This founder shares her tips for overcoming gender bias in the tech startup industry
Alexis Aaron, co-founder of Sortd, recently shared her insights on gender bias within the industry, overcoming prevention questions, and how reframing the problem you’re solving for can win over different investors
Grace is responsible for strengthening and bolstering Antler’s brand presence in Australia. With a passion for tech and innovation communications, Grace has over six years of experience in helping Aussie and global disruptors tell their stories. Prior to Antler, she worked at GoFundMe Australia and award-winning tech PR agency, Sling & Stone. She competed in SpaceX's Hyperloop Pod competition in 2016.
September 19, 2023
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What started as a conversation between friends about pain points shopping online two years ago, today stands as Sortd with $1.26m in Pre-Seed funding. The all-in-one platform empowers shoppers to save, compare, share and checkout from thousands of e-commerce sites.
Founded by commercial lawyer Alexis Aaron and film producer Jodine Wolman, the pair bootstrapped their idea with a loan, worked on it two days a week while juggling full-time careers, and created an MVP with 500 users, all before joining Antler in 2022. Within nine months, they have secured Pre-Seed funding, launched Sortd’s app, and are affiliated with leading retailers including The Iconic, Farfetch, and Shopbop.
Alexis recently sat down with us for Women of Antler, a community-led program which aims to address issues such as the gender funding gap, unconscious bias, and provide practical support for all founders to receive equal opportunities. Here she shared her experience co-founding Sortd and facing gender bias within the industry.
Despite the highs and lows of launching a tech startup, Alexis said; “If I’d known then what I know now, it wouldn’t have deterred me from co-founding Sortd.”
Reframe Prevention Questions
Overseas studies show women founders are typically asked prevention questions by a ratio of two to one, compared to their male counterparts. These questions are positioned around what could go wrong or signalling potential risks, as opposed to promotional questions which are focused on growth and opportunities.
Alexis and Jodine are not immune. In the middle of one investor pitch, they were asked, “What would stop two men overseas from copying your idea?” The question is ultimately about defensibility, however, it should have been framed differently.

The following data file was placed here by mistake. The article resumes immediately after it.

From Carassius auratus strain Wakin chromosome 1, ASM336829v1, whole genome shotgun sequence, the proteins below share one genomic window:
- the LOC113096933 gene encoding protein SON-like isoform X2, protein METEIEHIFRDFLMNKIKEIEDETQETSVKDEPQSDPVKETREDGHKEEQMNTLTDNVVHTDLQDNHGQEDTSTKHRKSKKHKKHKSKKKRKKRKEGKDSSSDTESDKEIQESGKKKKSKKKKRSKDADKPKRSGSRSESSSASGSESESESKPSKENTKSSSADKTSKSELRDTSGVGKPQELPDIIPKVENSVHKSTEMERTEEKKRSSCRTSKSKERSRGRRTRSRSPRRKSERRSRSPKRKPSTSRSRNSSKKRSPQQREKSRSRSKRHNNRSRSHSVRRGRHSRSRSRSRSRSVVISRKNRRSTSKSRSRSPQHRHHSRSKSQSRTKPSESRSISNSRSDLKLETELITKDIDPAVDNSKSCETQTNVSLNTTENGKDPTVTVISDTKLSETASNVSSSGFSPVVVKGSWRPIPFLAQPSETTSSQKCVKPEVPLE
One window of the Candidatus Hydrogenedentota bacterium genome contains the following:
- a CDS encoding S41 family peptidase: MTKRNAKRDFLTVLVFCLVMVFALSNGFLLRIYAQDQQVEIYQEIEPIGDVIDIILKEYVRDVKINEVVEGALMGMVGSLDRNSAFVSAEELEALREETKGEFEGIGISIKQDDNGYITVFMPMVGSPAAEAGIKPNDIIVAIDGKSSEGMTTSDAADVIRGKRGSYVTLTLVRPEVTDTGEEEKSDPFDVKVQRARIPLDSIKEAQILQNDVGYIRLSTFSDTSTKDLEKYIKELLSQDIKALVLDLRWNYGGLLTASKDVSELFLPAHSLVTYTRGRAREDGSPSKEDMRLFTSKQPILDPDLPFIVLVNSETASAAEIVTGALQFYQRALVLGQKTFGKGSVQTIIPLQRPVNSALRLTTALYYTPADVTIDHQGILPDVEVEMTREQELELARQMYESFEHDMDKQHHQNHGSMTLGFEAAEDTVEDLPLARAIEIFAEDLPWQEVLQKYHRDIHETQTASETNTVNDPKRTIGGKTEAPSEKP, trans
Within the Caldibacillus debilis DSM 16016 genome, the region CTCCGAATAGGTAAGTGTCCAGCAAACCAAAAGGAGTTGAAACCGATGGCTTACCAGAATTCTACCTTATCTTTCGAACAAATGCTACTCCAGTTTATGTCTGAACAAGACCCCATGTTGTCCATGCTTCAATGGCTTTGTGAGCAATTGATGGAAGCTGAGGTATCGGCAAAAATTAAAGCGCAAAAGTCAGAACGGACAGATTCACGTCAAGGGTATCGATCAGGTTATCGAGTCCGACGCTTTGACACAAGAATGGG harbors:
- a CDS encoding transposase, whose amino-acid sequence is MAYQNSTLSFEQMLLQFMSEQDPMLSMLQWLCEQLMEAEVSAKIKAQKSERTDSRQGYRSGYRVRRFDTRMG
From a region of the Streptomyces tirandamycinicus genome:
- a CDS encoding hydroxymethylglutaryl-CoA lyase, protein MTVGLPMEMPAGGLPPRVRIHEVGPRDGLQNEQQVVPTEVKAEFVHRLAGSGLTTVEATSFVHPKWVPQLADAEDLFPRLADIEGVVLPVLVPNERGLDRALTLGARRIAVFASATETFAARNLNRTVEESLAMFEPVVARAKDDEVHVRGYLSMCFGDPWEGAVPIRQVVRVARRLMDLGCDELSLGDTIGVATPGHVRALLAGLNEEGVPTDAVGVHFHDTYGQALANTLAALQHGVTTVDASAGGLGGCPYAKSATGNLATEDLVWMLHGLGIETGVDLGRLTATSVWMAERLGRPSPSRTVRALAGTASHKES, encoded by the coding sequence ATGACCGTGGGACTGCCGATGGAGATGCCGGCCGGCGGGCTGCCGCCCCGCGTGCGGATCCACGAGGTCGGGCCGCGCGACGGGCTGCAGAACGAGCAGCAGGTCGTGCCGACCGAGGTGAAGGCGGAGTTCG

To answer the question, on reflection, Alexis said, “Nothing. There is nothing to stop someone trying to replicate our idea, but that’s the same with all ideas. That’s irrelevant. What matters is we have the skillset, tenacity, and connection to the problem we’re solving for, and we will take this company from strength to strength.”
Now, Alexis and Jodine anticipate prevention questions. They are prepared to think critically about what is at the core of the question and directly answer that. Whether it is on product-market-fit, go-to-market strategies, product defensibility, and so on.
Position Your Problem As An Opportunity
“Well, I just don’t see that as a problem.” Alexis and Jodine have faced flippant comments that the friction point they’re solving for “just isn’t a problem”. However, they know it is.
Many online shoppers face the pain point of scouring the web trying to discover what they want to buy, often resorting to countless tabs open, copying them to their phone notes, sharing with a friend, or worse, accidentally closing all their tabs and starting from scratch.
These comments were initially challenging and somewhat demotivating. However, the pair did receive some advice on differentiating between problems, opportunities, and inconveniences, which reshaped how they position Sortd. There are some universal problems the world faces from food insecurity, climate change, and catastrophic weather events. And then, there are opportunities and inconveniences in day-to-day life too, such as pain points in shopping online.
“Sometimes you have a market, a growing opportunity, and a viable business model that solves an inconvenience. As long as it is affecting people, it’s worth solving for. Position it as an opportunity,” said Alexis.
Overcoming Buzz Words
After Sortd recently launched its app and announced its Pre-Seed fundraising round, Alexis and Jodine’s gender became the headline in many listicles, articles, and posts focused on the company’s growth.
“The buzz around ‘female founders’ doesn’t sit right with me,” said Alexis. “We need to recognise that all founders are one and the same in terms of equality. I am not a female founder, I am a founder that is female.”
Beyond the choice of language, Alexis reiterated the importance for all founders to be treated with the same respect, the same access to funding, and the same access to opportunities.
Antler is committed to driving greater diversity and inclusion across the startup ecosystem and VC industry. In doing so, we have a global policy ensuring that as an investor, we assess people on the attributes that make great founders and in the process build diverse portfolios.
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